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should employers take a more active roll in reducing foot problems

Discussion in 'General Issues and Discussion Forum' started by Ross Walker, Oct 14, 2016.

  1. Ross Walker

    Ross Walker Member


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    Hello fellow Podiatry Arena users.

    I'm getting frustrated!

    Recently I have had a sharp increase in the number of patients being referred to my clinic complaining of planter heel pain. These patients are factory workers who stand in a line, in the same spot for 8-12 hours a day 4/5 days a week. They are required to wear steel toe capped boots with a hard outer sole. They don't work for the same company but from 4 or 5 well known factories in my area.

    The employer supplies the footwear and on occasion a pressure mat for them to stand on in an attempt to reduce the pressure on the feet.

    Every patient has complained to the manager that the footwear is not good enough, but they are not allowed to purchase their own shoes. The mats are not replaced often enough and requests to be moved to another department that might allow them to sit for a period of time have bee refused.

    My usual treatment plan for plantar heel pain (plantar fasciitis, sorry but that's what all my patients refer to it as) is footwear change, calf stretches, taping, insole/orthoses to reduce pressure ground, ice and NSAIDs at the very ear;y stages. My results are usually very good. However within patients that have a job where they are on their feet for such a prolonged period my success rate drops hugely.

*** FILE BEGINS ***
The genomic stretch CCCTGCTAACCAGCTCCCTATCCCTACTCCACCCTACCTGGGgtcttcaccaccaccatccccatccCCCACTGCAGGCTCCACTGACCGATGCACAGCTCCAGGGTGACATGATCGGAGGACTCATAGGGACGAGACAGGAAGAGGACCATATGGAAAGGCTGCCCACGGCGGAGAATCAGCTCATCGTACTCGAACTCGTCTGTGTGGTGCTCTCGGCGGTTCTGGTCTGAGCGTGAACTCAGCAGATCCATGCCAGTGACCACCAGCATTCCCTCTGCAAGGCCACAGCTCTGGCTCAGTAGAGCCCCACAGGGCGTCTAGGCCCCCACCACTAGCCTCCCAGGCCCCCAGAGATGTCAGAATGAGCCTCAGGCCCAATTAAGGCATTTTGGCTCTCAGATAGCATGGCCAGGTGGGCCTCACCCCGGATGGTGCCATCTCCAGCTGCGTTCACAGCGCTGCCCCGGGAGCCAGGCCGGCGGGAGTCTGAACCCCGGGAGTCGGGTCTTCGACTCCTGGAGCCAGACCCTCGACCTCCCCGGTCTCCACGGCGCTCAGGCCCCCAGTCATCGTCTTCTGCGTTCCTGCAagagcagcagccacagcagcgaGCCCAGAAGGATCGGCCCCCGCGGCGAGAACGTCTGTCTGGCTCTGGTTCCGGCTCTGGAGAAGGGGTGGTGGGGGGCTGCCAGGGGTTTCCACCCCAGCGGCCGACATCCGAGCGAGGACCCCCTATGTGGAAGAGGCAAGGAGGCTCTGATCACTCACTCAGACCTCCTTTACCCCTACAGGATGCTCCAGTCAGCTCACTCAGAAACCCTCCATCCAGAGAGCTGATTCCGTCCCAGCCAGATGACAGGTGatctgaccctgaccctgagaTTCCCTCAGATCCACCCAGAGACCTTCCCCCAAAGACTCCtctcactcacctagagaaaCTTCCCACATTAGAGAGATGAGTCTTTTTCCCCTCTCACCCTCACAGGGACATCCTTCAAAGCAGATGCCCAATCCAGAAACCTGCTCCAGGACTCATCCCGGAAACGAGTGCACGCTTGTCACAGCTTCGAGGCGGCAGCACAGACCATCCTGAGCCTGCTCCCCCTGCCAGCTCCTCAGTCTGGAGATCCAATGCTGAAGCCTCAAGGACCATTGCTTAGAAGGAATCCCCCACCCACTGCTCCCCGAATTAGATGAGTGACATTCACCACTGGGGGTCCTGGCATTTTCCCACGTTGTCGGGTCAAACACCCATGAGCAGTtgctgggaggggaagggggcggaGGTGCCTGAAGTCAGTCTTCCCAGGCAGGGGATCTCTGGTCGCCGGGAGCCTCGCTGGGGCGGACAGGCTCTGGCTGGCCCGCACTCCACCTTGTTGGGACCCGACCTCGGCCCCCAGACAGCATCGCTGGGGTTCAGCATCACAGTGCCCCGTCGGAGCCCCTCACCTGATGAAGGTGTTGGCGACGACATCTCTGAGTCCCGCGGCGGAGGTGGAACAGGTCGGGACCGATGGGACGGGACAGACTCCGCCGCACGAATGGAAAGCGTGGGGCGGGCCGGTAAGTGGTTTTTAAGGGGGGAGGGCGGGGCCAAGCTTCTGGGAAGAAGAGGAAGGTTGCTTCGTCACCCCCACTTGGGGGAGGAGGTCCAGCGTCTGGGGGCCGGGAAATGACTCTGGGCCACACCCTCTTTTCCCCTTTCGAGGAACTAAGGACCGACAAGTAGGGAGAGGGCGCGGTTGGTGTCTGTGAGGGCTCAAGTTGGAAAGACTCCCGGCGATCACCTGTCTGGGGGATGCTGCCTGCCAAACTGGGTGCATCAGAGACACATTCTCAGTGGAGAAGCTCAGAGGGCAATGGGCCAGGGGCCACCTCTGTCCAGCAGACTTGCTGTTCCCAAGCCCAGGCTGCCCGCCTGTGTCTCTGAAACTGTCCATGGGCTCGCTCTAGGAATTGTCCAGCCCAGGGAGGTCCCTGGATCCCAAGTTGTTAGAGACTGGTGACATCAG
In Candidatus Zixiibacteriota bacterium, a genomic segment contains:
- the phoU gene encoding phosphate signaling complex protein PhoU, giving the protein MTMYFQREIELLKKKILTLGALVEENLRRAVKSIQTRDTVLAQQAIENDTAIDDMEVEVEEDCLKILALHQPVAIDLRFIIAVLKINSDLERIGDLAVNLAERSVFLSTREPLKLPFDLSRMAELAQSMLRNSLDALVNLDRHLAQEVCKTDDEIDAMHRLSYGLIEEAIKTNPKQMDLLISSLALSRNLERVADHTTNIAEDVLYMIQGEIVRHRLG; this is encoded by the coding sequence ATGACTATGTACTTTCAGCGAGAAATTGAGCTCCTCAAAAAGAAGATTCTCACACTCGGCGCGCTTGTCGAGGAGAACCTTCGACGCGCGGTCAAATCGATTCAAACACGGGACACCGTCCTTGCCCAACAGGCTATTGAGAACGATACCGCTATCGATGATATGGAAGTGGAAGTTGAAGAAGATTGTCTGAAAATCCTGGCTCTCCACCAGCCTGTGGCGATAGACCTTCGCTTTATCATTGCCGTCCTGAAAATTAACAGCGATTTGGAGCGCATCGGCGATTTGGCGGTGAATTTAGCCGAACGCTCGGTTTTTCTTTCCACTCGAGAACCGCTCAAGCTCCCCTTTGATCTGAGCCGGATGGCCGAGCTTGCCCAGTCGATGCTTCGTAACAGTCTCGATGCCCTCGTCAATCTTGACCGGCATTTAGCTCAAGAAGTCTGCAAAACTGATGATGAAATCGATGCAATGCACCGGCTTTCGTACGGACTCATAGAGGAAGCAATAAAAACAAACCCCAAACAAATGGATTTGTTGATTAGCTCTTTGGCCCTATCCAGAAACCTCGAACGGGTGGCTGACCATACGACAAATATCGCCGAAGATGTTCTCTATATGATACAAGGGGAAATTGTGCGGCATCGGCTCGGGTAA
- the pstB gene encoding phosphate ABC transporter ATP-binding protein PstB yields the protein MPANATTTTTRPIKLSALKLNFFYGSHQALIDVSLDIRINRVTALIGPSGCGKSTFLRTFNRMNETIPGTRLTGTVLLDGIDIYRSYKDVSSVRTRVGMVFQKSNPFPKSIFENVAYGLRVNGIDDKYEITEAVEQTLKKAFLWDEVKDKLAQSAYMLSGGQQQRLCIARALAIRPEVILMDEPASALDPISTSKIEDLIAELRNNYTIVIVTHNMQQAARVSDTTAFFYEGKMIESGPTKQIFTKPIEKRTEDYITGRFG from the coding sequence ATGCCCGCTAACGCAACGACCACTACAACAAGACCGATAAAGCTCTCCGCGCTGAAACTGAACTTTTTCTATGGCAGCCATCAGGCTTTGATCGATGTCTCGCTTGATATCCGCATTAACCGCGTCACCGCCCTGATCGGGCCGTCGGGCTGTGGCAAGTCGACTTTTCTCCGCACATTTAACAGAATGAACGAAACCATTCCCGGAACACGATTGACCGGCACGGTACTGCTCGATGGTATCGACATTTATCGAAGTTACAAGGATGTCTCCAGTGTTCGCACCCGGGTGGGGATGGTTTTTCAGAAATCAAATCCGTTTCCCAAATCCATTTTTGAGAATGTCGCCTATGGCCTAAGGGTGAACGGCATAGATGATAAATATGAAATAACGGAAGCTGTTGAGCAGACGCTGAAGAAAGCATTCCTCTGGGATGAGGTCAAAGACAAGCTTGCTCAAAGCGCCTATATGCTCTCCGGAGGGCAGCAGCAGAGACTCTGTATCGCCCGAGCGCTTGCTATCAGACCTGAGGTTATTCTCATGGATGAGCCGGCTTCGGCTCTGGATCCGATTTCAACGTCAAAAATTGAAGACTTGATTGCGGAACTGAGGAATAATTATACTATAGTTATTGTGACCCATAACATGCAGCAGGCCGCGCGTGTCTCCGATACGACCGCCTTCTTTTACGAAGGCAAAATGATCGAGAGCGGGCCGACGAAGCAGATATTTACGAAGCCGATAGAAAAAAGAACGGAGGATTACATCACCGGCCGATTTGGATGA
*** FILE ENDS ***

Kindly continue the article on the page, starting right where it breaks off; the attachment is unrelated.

I have had meetings with managers of different companies where i have explained the problems that the staff are going through, relating this to high staff sickness rates and advising them on possible ways of reducing foot problems in their work force but all I get is "they are not forced to work here". "If they want to leave they can do"


    Has anyone else has this problem? If so have you found a way to get around the problem. I feel i'm hitting my my head off a brick wall. The patients are frustrated, as am I, but the employers don't care.



    any advice would be a great help


    thanx

    Ross
     
  2. Craig Payne

    Craig Payne Moderator

    Articles:
    7
    I guess there is not a lot you can do if they got their heads in the sand and can not see how it affects the bottom line!
    In my experience bigger companies that have an occupational nurse associated with them are much more amenable to these sorts of issues, as ... well .... they have an occupational nurse
     
  3. efuller

    efuller MVP

    In the states, with our bizarre healthcare system... Employees injured on the job are covered by workman's comp insurance. Employers of a certain size are required to have this insurance. The employer pays for this insurance and the employers insurance rates might increase if they had enough claims from injured workers with the same problem. So there might be some incentive for the employers to care more. Of course when you have insurance for on the job and a different insurance for not on the job, they will get into fights over who is responsible.

    Ross, where are you located?
     
  4. Boots n all

    Boots n all Well-Known Member

    We have written many letters informing the OH&S officer that the client needs appropriate footwear, made a recommendation and why and they have accepted it every time. Make sure in your letter your state "..to avoid time off work and further long term injury..." They cant ignore that. They are interested in footwear and preventing injuries, thats why they have them wearing Steel caps
     
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